- And how do we as readers contribute to the success or failure of the BBU? By picking up a mystery, the reader accepts the premise that a crime will be/has been committed and the bad guy will be identified and caught (sometimes punished) by the book’s end. The genre tells us this will happen. If we read a mystery we are therefore partly responsible for our own willingness to accept the crime committed, no matter how bizarre, and our own suspension of disbelief. If we are smarter than the writer and figure out the puzzle, we won’t enjoy the ride nearly as much. That said, figuring out who the BBU is and beating the writer at his own game is half the mystery fun! So it’s all up to the reader, to play the game that was set in motion by the writer, and be willing to be led along his literary puzzle path. If you are thinking about this suspension of disbelief in terms of fantasy, you begin see to why the BBUs in all literary forms have some similar characteristics.
Thriller BBUs are tougher to write and tougher to analyze because:
- The level of inherent violence is higher.
- The BBU often is known to the reader.
- The BBU often is known to the MC.
- The pace must be tighter and the BBU is usually on a deadline to achieve his evil ends.
Thriller BBUs must have strong, believable motivation(s) for the reader to accept the rising suspense and the common rising level of violence. I like writing and reading thrillers because the plot can take such delicious twists and turns and the BBU can be fully fleshed out. He becomes a well-rounded, four-dimensional character, unlike a lot of traditional mysteries where the BBU is often a two dimensional character. Like the MC, the BBU in thrillers can have (often *needs*) a past, a present life, personal needs, personal failings, personal strengths, good and bad aspects to his character. He may rescue cats on Saturday and kidnap the children of politicos in Argentina on Sunday. He may be married, attend religious services, believe in heaven and hell, work a fulltime job as a doctor, veterinarian, town councilman, or any other upstanding job. And yet he is a BBU. His need to do the evil in the book must be clearly laid out and justified. To him at least. The reader has to believe the BBU will act in a way contrary to society and the BBU’s justification for his actions has to be well laid out, at least in his own mind. If he is a contract killer for hire, he needs to be humanized, even in the face of the crimes he commits. Hannibal Lector’s justification was that he was smarter than anyone else, and belonged at the top of the food chain: he was clearly a psychopath with a taste for human flesh. It was enough for the time. But current readers have had a belly full (I know. I can hear the groans from here) of Hannibal look-alikes. Today’s thriller BBUs have to be more. And here is where the characteristics of the BBU begin to cross the lines into some subgenres of fantasy.
If we look at thriller BBU in terms of the original four questions we get:
1. What makes them work? The thriller BBU often needs more than one major motivation for the crime(s) committed, and must also have opportunity, means, and the will to do evil. This BBU requires the reader to *feel for him* in some way. Taking a another look at the BBU Hannibal Lector (unique for its time and social culture) Lector was smart, erudite, neat, clean, educated, smiling, appearing kind and well-balanced. A lunatic, but the appearance was riveting. It was a first for the suspense thriller. Being a first, creating a first-time-ever BBU is the easy answer to making them work. I’ve had a few that stood out as unique over the years. But if the totally unique BBU is impossible in your creative process, one can also take bits and pieces from existing tropes and toss in some unique, non-stereotypical traits to make the current-market-BBU work. How do *I* do this? I research the new trope BBUs so I don’t plagiarize by accident, and then play around with bizarre-O concepts until I find some that work for me. Then I humanize him, giving him good qualities and characteristics so the reader can like him. The point here is that thriller BBUs need to stand out and have an edge. The antagonist in Intensity by Dean Koontz was a unique character for its time, and frankly more interesting to me as a reader than H. Lector. I also recommend Intensity as a book to study for the way the author wrote rising suspense. Excellent!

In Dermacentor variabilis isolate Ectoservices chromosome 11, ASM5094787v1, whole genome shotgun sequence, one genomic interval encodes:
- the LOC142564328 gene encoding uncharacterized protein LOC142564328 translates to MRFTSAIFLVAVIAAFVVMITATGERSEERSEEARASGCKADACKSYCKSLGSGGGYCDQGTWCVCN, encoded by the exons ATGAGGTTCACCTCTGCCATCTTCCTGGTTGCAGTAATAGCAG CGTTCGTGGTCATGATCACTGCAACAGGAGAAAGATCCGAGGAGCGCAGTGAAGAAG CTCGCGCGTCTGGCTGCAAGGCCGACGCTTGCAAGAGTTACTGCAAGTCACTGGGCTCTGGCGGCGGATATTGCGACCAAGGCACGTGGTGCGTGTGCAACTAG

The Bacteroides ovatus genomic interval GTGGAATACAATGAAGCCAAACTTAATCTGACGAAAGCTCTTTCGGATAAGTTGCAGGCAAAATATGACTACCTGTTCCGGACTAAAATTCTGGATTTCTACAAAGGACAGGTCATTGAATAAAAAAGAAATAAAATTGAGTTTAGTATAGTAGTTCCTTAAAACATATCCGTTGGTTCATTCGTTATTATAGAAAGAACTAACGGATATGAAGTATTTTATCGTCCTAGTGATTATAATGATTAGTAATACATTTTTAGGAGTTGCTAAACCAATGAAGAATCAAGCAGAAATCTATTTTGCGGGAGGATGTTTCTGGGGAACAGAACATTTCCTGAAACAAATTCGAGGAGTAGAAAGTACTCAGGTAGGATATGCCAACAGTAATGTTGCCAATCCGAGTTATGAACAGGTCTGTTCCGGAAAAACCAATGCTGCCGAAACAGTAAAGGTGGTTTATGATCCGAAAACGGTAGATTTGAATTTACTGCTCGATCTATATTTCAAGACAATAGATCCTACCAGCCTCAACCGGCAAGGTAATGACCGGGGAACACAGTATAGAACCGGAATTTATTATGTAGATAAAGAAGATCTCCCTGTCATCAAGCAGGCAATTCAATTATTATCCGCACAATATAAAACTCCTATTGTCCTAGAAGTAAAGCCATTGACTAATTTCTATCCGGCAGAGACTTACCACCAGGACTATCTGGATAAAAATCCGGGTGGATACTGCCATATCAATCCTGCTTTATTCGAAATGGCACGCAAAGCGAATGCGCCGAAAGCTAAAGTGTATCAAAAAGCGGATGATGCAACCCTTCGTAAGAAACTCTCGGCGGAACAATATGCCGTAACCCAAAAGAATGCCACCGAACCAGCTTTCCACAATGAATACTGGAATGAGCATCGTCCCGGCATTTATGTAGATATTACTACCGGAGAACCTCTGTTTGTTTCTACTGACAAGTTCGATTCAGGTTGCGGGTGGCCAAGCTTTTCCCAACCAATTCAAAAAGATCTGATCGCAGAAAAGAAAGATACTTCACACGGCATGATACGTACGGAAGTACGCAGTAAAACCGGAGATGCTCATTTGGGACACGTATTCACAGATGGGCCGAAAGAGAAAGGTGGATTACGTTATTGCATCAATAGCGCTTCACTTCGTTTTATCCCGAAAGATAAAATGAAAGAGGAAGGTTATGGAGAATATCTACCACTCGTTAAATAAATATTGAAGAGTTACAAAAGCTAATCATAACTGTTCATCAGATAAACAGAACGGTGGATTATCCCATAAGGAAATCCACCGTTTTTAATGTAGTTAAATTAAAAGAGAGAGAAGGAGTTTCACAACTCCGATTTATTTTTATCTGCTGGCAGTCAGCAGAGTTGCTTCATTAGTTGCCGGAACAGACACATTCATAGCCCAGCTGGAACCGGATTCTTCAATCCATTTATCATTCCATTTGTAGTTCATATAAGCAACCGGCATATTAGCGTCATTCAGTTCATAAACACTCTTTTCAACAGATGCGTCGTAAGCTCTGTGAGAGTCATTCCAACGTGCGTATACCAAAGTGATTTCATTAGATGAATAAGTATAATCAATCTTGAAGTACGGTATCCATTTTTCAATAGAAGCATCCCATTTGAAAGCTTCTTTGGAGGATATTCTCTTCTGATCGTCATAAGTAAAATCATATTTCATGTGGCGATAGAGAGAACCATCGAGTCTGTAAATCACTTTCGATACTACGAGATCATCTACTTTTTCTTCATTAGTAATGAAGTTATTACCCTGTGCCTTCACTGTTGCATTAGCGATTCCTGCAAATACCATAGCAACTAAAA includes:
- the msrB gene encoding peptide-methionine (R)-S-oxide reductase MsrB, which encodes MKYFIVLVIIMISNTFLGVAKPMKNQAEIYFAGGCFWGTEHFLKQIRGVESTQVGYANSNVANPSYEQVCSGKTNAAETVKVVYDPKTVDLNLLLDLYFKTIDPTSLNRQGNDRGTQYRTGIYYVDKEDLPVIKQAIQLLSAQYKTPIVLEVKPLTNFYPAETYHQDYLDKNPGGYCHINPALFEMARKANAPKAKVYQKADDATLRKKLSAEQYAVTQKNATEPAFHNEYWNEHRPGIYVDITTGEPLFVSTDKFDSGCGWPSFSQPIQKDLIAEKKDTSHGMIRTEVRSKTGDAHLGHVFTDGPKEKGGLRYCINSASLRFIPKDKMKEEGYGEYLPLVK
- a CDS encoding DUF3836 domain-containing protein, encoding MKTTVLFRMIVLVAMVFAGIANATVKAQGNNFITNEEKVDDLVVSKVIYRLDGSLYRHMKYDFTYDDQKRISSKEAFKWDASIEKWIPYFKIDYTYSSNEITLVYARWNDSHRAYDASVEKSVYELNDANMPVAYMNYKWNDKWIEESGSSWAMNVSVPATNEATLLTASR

2. How do we keep them from becoming formulaic? If the BBU is not known to the reader, thriller writers use multiple bait and switch—the mystery concept turned up two notches. This type of story offers the reader several possibilities of characters who might be the BBU, but most are eliminated only at the climactic scene, often by killing off several. Often by violence. All are eliminated one way or another, leaving the clear guilty BBU. Except he may not be the real BBU. There are more often baits and switches and the *true* BBU is often killed in a climactic, violent scene. If the BBU is on screen—meaning that the reader knows who he is, but he hasn’t been caught—then who he is and how he evades capture must be different and keep the reader guessing. The fact that he is free to act must play into the storyline.
3. What mistakes do we as writers make that allow them to become formulaic? Thriller BBUs are characters who believe they deserve all the goodies, and they want to wreak havoc and cause pain. (Mystery BBUs on crack.) Thriller BBUs must have something extra or the character loses all power and intensity. Thriller BBUs need that extra edge, extra push, extra whacko twist to make them stand out. Traditional mystery BBUs can be a little formulaic because the reader is willing to accept some responsibility and for his own suspension of disbelief. Not so for thriller writers. The writers have to step up the BBU a *lot*! Copycats beware! The series-long BBU is this character, appearing and reappearing in the MC’s life, become fully fleshed out as we learn who and what he is and what makes him work.
4. And how do we as readers contribute to the success or failure of the thriller BBU? Thriller readers have to be willing to be confused, shocked, twisted around backward in our thinking, and left gasping. We have to be willing to be taken into controversy (mystery writers do this too, but not nearly as much), willing to have heart palpitations when the book is done. It is up to us to accept the … well, the dare thrown down by the writer and his conflict and his BBU.